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find whether a loop in a linked list without two pointers
How to determine if a linked list has a cycle using only two memory locations.
Best algorithm to test if a linked list has a cycle

During a preparation for a job interview, I encountered the following question:

How can you determine whether a linked list (of any type) contains a loop, using additional space complexity of O(1)? You cannot assume that the loop starts at the first node (and of course, the loop doesn't have to contain all nodes).

I couldn't find the answer, though I have the feeling it's quite simple...

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marked as duplicate by Paul R, Jim Lewis, Ether, Matthew Flaschen, sth Jun 9 '10 at 11:07

This question has been asked before and already has an answer. If those answers do not fully address your question, please ask a new question.

    
I missed this exact question on an interview myself. I was only able to give the O(n) memory & time solution. –  Thanatos Jun 8 '10 at 22:25
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I learned about this in a CS class, but I don't think it's a particularly good question since it's "only obvious if you already know". –  Brendan Long Jun 8 '10 at 22:26
    
Many, many duplicates, e.g. find whether a loop in a linked list without two pointers –  Paul R Jun 8 '10 at 22:33
    
Danny posted a good answer below -- if you want some search terms to learn more about it, try "Floyd's cycle detection algorithm" or "tortoise and hare algorithm". –  Jim Lewis Jun 8 '10 at 22:36

3 Answers 3

up vote 10 down vote accepted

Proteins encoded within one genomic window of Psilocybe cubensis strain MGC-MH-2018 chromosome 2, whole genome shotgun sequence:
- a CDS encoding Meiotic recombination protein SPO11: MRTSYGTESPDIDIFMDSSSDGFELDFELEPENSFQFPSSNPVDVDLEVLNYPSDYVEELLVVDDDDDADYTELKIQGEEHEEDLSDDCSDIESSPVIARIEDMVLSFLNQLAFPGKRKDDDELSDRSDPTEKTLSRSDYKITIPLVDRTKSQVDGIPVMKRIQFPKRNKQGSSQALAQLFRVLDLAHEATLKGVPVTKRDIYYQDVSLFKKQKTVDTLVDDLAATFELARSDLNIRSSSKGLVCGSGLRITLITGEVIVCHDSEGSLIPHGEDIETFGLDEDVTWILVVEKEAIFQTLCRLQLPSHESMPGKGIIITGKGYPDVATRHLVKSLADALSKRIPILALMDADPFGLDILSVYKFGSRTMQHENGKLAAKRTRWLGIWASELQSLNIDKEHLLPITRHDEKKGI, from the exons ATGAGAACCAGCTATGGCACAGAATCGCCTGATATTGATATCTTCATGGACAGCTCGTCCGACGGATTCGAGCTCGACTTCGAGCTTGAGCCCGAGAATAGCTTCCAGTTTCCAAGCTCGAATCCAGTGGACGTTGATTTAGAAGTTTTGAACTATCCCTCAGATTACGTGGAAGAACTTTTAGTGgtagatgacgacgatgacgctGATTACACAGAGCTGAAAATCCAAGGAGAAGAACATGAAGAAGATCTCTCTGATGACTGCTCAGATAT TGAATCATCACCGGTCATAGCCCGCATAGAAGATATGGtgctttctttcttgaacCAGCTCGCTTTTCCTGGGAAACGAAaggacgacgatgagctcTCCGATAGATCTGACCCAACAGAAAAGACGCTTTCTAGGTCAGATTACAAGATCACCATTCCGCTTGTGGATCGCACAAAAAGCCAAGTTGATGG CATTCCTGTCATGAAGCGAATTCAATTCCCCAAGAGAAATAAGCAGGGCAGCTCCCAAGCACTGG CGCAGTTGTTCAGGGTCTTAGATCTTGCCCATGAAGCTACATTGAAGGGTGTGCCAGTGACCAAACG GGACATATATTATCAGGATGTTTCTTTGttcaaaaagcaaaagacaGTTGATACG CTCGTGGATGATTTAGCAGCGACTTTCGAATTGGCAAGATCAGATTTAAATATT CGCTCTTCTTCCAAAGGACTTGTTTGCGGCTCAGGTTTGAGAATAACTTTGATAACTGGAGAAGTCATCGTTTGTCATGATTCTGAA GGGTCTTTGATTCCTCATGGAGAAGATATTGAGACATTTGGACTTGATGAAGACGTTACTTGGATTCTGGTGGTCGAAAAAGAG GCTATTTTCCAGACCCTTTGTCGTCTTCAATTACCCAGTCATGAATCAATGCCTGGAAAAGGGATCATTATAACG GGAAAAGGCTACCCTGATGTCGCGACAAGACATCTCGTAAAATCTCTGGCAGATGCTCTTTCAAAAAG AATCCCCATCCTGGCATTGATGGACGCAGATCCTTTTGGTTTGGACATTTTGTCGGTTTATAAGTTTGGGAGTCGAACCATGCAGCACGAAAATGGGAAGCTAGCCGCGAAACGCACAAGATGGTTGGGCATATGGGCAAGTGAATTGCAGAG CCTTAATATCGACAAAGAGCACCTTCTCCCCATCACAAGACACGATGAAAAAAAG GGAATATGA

Easy. Maintain two pointers into the list. At each step, advance one pointer by a single link, and advance the other by two links. Test to see if they point to the same element. If so, you have a loop. If not, repeat until you find a loop or you reach the end of the list.

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I found that this solution was only "easy" if you knew it. This is, in my opinion, quite clever thinking. –  Thanatos Jun 8 '10 at 22:22
    
Interesting. Why bother advancing the other at all? –  T.E.D. Jun 8 '10 at 22:39
    
Any link may be equal to any other link, so they must both move around the list to test every (reachable) combination. –  Ether Jun 8 '10 at 22:54
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@T.E.D: The first node of the list may not be part of the cycle. IFF a cycle exists, there will be some i such that X_i = X_2*i, and the tortoise and hare algorithm finds the smallest such i if it exists. –  Jim Lewis Jun 8 '10 at 22:59
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Very creative :) –  ET. Jun 9 '10 at 6:44

Probably the same technique as checking if a graph is a tree (trees don't get to have cycles), see this this question. It recommends either a topological sort or a depth first search.

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I had this exact problem in real live code last week.

All I did was kept a pointer (link) for the first element. Then as I iterated through the list, if I ever got that pointer again, I know there's a loop.

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1  
See the comments on the accepted answer for why this won't catch all cycles, and why that is a better solution. –  T.E.D. Jun 9 '10 at 12:57
    
The loop does not necessarily start at the first element. –  Nicolas Barbulesco May 5 '13 at 12:35

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